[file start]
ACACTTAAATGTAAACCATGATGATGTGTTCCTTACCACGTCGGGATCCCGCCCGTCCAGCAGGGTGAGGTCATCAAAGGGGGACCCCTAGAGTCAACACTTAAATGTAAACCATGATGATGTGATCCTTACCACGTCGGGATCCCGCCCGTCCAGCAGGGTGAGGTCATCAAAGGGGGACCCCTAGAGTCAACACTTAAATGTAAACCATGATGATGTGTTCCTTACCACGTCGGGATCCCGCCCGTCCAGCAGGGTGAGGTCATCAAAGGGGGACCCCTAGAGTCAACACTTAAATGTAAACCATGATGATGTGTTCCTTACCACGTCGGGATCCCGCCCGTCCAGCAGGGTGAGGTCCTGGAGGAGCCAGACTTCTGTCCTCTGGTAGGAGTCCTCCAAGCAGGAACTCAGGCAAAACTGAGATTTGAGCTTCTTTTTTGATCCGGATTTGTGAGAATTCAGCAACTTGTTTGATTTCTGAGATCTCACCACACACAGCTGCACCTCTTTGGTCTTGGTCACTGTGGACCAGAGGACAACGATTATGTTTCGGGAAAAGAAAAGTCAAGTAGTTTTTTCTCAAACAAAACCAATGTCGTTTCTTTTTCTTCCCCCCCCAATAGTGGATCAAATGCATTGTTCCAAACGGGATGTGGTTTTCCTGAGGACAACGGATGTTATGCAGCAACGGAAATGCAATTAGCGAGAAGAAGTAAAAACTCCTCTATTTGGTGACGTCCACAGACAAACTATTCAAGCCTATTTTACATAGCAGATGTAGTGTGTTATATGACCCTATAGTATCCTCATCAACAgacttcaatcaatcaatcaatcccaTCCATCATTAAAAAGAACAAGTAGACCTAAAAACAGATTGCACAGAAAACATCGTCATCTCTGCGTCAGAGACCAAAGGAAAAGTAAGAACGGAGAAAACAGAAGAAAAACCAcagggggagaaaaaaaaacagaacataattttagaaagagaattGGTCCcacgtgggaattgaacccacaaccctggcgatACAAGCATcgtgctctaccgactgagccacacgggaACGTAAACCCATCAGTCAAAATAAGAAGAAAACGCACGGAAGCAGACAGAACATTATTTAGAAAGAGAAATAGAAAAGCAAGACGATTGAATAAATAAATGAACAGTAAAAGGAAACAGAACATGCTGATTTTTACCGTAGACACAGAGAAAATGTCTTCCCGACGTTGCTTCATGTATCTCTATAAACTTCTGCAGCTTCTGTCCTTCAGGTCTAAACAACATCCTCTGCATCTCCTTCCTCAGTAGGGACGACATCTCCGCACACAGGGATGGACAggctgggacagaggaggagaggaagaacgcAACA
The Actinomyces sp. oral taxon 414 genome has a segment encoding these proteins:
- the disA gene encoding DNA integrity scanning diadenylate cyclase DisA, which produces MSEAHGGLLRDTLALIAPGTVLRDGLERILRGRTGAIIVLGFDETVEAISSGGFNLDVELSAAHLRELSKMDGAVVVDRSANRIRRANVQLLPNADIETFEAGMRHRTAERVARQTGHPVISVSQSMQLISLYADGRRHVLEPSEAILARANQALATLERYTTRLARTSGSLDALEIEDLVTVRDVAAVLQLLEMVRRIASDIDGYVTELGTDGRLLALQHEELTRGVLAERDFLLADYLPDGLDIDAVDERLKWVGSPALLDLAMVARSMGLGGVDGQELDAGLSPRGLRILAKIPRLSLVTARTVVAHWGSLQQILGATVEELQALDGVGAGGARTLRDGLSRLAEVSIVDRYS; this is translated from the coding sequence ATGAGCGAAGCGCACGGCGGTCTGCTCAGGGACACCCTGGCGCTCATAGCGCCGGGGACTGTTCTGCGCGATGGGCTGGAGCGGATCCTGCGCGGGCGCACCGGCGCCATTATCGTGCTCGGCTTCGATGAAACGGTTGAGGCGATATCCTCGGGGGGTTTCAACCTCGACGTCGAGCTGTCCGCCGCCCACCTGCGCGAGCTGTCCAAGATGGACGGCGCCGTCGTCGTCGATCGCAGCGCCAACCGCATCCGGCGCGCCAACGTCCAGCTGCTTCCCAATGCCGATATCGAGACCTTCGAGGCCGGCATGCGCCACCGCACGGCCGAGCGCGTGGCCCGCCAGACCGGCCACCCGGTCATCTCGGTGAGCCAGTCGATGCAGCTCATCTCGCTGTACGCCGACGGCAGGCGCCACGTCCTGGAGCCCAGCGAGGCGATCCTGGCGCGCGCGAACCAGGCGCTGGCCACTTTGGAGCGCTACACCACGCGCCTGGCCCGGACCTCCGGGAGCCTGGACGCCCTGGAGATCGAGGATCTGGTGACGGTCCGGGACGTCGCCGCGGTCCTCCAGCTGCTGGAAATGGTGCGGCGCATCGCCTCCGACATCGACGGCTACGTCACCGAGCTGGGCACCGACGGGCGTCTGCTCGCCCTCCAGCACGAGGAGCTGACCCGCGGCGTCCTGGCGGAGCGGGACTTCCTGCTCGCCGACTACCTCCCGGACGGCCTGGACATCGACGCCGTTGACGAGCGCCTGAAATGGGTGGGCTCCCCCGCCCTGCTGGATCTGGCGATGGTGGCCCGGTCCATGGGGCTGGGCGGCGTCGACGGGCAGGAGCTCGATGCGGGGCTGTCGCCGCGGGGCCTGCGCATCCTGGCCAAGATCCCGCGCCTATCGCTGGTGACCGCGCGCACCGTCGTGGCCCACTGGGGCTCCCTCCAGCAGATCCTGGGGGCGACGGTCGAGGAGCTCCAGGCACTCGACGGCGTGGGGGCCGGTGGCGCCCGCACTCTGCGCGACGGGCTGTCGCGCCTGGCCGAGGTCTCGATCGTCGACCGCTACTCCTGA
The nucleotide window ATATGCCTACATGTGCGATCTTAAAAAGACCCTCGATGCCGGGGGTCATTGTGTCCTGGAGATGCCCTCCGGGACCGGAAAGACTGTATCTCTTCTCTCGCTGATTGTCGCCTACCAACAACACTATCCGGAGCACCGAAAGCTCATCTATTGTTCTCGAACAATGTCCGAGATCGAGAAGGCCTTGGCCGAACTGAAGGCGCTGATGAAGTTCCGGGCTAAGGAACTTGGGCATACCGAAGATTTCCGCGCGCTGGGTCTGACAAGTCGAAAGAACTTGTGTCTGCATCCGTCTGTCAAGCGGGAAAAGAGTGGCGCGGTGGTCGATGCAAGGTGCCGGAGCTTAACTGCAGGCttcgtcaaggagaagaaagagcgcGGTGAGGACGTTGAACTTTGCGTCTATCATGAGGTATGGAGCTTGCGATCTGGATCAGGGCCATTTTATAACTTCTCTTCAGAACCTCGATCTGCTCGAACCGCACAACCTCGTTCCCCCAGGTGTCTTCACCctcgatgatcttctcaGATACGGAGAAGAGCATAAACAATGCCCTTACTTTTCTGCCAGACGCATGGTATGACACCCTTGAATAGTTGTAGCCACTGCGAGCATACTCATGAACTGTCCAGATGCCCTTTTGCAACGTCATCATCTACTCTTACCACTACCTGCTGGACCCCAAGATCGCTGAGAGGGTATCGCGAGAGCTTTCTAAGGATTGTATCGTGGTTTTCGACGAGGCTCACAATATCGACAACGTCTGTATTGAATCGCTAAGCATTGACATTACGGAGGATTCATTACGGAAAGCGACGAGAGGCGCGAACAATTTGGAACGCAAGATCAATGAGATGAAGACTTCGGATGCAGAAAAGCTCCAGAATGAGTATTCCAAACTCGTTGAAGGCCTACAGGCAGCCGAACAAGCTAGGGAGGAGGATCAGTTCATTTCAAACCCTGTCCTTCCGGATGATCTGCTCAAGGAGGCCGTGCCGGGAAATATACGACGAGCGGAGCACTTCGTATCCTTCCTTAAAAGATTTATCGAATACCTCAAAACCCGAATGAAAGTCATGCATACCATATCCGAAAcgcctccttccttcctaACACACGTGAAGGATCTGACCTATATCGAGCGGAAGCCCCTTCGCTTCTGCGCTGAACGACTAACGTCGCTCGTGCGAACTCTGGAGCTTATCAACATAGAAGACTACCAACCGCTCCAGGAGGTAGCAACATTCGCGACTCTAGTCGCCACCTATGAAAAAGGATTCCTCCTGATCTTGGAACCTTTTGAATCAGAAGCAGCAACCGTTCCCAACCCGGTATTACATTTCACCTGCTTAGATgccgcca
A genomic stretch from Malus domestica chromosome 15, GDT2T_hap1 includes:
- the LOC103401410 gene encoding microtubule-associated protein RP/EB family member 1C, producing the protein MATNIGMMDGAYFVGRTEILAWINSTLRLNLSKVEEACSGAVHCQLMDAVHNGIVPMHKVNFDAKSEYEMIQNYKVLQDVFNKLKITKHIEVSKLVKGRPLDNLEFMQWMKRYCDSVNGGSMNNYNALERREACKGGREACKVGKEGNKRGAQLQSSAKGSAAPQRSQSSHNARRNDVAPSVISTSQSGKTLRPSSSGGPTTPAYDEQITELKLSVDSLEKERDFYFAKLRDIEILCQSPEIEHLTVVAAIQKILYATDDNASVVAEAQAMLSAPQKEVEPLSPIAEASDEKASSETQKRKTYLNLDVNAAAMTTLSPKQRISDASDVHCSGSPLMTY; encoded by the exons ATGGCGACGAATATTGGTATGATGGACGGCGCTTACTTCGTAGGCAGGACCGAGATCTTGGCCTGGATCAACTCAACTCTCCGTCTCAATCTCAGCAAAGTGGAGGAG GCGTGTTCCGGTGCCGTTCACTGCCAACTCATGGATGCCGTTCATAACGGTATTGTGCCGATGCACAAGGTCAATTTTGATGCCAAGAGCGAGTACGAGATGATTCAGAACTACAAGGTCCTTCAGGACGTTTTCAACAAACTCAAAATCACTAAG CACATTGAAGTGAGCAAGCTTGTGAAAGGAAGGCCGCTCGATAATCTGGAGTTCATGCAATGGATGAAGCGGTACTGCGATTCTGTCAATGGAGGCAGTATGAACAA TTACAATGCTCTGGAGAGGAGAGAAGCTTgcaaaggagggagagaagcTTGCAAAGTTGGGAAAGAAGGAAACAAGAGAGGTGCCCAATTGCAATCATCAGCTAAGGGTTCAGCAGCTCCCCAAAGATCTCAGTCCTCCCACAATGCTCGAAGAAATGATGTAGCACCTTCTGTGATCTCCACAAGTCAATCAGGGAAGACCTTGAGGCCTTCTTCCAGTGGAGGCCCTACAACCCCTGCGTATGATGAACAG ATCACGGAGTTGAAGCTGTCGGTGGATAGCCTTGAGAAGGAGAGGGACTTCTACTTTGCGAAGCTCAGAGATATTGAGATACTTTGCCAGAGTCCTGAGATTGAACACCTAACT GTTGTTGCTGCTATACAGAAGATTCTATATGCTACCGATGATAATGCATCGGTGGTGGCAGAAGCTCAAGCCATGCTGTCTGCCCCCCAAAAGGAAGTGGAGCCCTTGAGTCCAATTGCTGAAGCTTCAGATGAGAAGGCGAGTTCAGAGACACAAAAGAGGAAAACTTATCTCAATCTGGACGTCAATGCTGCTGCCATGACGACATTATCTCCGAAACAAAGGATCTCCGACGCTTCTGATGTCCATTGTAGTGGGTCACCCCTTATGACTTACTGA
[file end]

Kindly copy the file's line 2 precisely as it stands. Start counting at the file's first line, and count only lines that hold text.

The Actinomyces sp. oral taxon 414 genome has a segment encoding these proteins: